People Power in the Face of Authoritarianism in Nicaragua

Registration Closed 12:00pm to 1:15pm

Location: 

Virtual Event (Registration Required)

A conversation with Nicaraguan human rights defenders about the trials, triumphs and future challenges of people power in Nicaragua in a context of democratic decay, decreasing civic space and authoritarianism since the return of Daniel Ortega to power in 2007.

Panelists

  • Amaya Coppens Zamora | Activist, Medical Student, Political Prisoner
  • Mateo Jarquín Chamorro | Assistant Professor, Chapman University 
  • Mónica López Baltodano | Activist,...
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2020 Jun 05

Migrants in Hungary and the Role of Grassroots Groups

Registration Closed 12:00pm to 1:15pm

Location: 

Virtual Event (Registration Required)

Introducing activism through the lens of a solidarity group in Hungary.

Panelists:

  • Aiski Ryokas | Activist
  • Aliz Pocsuvalszki | Activist
  • Mussa Kilam | Activist 
  • Amy Rodgers | Activist 
  • Camille Tournebize | Activist 
  • Aniko Bakonyi (co-moderator) | Topol Fellow, Carr Center for Human Rights Policy...
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2020 Jun 03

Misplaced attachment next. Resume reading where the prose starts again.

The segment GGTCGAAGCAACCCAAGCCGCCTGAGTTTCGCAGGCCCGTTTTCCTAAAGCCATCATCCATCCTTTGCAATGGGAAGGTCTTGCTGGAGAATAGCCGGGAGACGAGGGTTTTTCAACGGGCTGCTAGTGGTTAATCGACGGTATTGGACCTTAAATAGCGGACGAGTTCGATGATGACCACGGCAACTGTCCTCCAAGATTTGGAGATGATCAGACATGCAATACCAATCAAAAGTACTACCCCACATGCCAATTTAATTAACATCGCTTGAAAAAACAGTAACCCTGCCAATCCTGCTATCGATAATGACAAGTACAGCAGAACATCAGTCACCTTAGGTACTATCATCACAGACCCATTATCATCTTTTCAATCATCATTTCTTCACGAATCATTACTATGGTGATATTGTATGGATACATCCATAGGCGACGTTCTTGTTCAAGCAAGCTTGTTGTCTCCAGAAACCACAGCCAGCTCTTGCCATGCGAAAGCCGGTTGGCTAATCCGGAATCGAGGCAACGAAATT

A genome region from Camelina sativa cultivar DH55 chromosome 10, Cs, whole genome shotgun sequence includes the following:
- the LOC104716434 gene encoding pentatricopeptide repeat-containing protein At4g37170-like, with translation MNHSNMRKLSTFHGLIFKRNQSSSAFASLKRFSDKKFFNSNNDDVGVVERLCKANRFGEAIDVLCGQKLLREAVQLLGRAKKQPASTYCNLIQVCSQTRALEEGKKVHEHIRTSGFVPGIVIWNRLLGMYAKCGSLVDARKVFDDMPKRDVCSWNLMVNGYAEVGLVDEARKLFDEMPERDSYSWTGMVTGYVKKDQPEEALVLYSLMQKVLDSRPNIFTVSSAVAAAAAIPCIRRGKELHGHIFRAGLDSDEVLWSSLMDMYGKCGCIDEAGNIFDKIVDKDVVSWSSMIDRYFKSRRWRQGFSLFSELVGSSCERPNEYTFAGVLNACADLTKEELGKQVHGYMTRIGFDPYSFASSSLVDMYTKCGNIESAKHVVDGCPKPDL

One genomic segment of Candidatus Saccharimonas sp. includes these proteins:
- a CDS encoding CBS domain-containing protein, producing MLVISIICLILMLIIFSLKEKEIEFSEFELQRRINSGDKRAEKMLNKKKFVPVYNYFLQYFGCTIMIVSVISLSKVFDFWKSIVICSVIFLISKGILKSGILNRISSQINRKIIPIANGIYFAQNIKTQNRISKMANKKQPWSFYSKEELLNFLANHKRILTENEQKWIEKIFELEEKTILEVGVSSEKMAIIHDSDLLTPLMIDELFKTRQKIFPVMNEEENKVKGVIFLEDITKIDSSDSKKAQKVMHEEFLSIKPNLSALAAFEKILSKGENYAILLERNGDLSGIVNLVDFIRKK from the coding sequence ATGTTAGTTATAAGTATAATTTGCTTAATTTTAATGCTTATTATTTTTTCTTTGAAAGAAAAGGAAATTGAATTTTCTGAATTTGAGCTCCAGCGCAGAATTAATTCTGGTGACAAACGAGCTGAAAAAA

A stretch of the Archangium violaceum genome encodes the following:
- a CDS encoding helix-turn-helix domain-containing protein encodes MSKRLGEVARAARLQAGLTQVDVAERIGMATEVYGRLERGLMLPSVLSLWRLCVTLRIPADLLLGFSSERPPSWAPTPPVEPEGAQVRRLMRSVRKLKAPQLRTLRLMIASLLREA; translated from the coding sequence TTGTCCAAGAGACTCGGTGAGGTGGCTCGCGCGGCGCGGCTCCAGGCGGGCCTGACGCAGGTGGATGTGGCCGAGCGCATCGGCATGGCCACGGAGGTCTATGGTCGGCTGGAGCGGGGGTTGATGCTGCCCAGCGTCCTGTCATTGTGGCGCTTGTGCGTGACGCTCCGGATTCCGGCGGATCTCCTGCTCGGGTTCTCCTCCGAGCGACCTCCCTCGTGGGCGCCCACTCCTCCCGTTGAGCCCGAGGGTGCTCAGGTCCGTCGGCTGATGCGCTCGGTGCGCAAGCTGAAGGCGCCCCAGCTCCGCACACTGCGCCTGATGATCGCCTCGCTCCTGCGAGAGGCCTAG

The Struggle for Black Lives: Historical Legacies to Future Possibilities

Registration Closed 11:00am to 12:00pm

Location: 

Virtual Event (Registration Required)

The tragic killing of George Floyd in Minneapolis and Breonna Taylor in Louisville have sparked protests across the country. Join the Carr Center for a conversation with two leading scholars on the history of racist policing in the United States, the killing of black people by police and vigilantes, the role of social and civil rights movements in advocating for change, and ways in which we can envision a just future.  

Panelists:

  • Keisha N. Blain | W.E.B. Du Bois Fellow, Harvard University; President, African American...
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topol_01

Carr Center for Human Rights Policy Receives Gift from Topol Family Foundation to Support Launch of Nonviolent Action Lab

May 26, 2020

Cambridge, MA – The Carr Center for Human Rights Policy at the Harvard Kennedy School is pleased to announce a generous gift from the Topol Family Foundation to support the Center’s program on nonviolent social movements.... Read more about Carr Center for Human Rights Policy Receives Gift from Topol Family Foundation to Support Launch of Nonviolent Action Lab

Media Coverage Has Blown Anti-Lockdown Protests out of Proportion
Erica Chenoweth, Lara Putnam, Tommy Leung, Jeremy Pressman, and Nathan Perkins. 5/10/2020. “Media Coverage Has Blown Anti-Lockdown Protests out of Proportion.” Vox. See full text.Abstract
Erica Chenoweth explains that anti-lockdown protests are smaller than portrayed, but the media is amplifying their message.

In the last few weeks, protests against state lockdowns and social distancing measures have seized national headlines. The wall-to-wall coverage might give the impression that what we’re seeing is a powerful grassroots movement in the making. But research we just conducted on protest attendance and media coverage shows something different: This massive media coverage has in fact been out of proportion.